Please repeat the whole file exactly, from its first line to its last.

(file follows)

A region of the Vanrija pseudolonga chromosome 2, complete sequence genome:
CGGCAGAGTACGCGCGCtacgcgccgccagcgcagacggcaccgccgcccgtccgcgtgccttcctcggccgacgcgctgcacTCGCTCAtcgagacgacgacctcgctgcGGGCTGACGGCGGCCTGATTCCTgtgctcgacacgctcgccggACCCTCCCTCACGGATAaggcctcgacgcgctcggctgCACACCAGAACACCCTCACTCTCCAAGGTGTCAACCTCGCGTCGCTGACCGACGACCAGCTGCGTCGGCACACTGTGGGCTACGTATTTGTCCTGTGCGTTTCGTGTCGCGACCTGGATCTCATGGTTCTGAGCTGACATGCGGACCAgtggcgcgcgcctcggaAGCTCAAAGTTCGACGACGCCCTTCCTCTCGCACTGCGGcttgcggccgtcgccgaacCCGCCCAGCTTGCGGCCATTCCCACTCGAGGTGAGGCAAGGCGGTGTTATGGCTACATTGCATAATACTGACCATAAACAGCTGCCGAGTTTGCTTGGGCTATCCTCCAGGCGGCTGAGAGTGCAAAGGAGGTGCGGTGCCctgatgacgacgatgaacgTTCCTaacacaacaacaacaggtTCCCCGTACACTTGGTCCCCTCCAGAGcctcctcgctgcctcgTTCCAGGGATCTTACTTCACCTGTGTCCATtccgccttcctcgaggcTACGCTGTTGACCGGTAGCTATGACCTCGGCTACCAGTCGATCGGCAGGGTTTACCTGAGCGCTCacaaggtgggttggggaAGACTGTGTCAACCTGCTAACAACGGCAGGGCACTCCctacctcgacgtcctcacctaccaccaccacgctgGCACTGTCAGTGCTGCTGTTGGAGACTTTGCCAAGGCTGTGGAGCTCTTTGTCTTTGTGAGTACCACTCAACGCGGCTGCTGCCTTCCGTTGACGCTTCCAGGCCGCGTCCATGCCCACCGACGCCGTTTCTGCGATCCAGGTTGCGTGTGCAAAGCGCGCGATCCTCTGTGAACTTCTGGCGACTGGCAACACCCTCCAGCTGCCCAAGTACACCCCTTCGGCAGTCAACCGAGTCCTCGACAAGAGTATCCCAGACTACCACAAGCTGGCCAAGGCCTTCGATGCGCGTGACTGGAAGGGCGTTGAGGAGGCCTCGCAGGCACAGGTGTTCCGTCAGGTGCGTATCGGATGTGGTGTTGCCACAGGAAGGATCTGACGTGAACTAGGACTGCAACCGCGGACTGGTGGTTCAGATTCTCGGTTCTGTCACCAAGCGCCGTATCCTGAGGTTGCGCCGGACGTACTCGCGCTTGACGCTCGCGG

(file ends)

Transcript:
A region of the Vanrija pseudolonga chromosome 2, complete sequence genome:
CGGCAGAGTACGCGCGCtacgcgccgccagcgcagacggcaccgccgcccgtccgcgtgccttcctcggccgacgcgctgcacTCGCTCAtcgagacgacgacctcgctgcGGGCTGACGGCGGCCTGATTCCTgtgctcgacacgctcgccggACCCTCCCTCACGGATAaggcctcgacgcgctcggctgCACACCAGAACACCCTCACTCTCCAAGGTGTCAACCTCGCGTCGCTGACCGACGACCAGCTGCGTCGGCACACTGTGGGCTACGTATTTGTCCTGTGCGTTTCGTGTCGCGACCTGGATCTCATGGTTCTGAGCTGACATGCGGACCAgtggcgcgcgcctcggaAGCTCAAAGTTCGACGACGCCCTTCCTCTCGCACTGCGGcttgcggccgtcgccgaacCCGCCCAGCTTGCGGCCATTCCCACTCGAGGTGAGGCAAGGCGGTGTTATGGCTACATTGCATAATACTGACCATAAACAGCTGCCGAGTTTGCTTGGGCTATCCTCCAGGCGGCTGAGAGTGCAAAGGAGGTGCGGTGCCctgatgacgacgatgaacgTTCCTaacacaacaacaacaggtTCCCCGTACACTTGGTCCCCTCCAGAGcctcctcgctgcctcgTTCCAGGGATCTTACTTCACCTGTGTCCATtccgccttcctcgaggcTACGCTGTTGACCGGTAGCTATGACCTCGGCTACCAGTCGATCGGCAGGGTTTACCTGAGCGCTCacaaggtgggttggggaAGACTGTGTCAACCTGCTAACAACGGCAGGGCACTCCctacctcgacgtcctcacctaccaccaccacgctgGCACTGTCAGTGCTGCTGTTGGAGACTTTGCCAAGGCTGTGGAGCTCTTTGTCTTTGTGAGTACCACTCAACGCGGCTGCTGCCTTCCGTTGACGCTTCCAGGCCGCGTCCATGCCCACCGACGCCGTTTCTGCGATCCAGGTTGCGTGTGCAAAGCGCGCGATCCTCTGTGAACTTCTGGCGACTGGCAACACCCTCCAGCTGCCCAAGTACACCCCTTCGGCAGTCAACCGAGTCCTCGACAAGAGTATCCCAGACTACCACAAGCTGGCCAAGGCCTTCGATGCGCGTGACTGGAAGGGCGTTGAGGAGGCCTCGCAGGCACAGGTGTTCCGTCAGGTGCGTATCGGATGTGGTGTTGCCACAGGAAGGATCTGACGTGAACTAGGACTGCAACCGCGGACTGGTGGTTCAGATTCTCGGTTCTGTCACCAAGCGCCGTATCCTGAGGTTGCGCCGGACGTACTCGCGCTTGACGCTCGCGG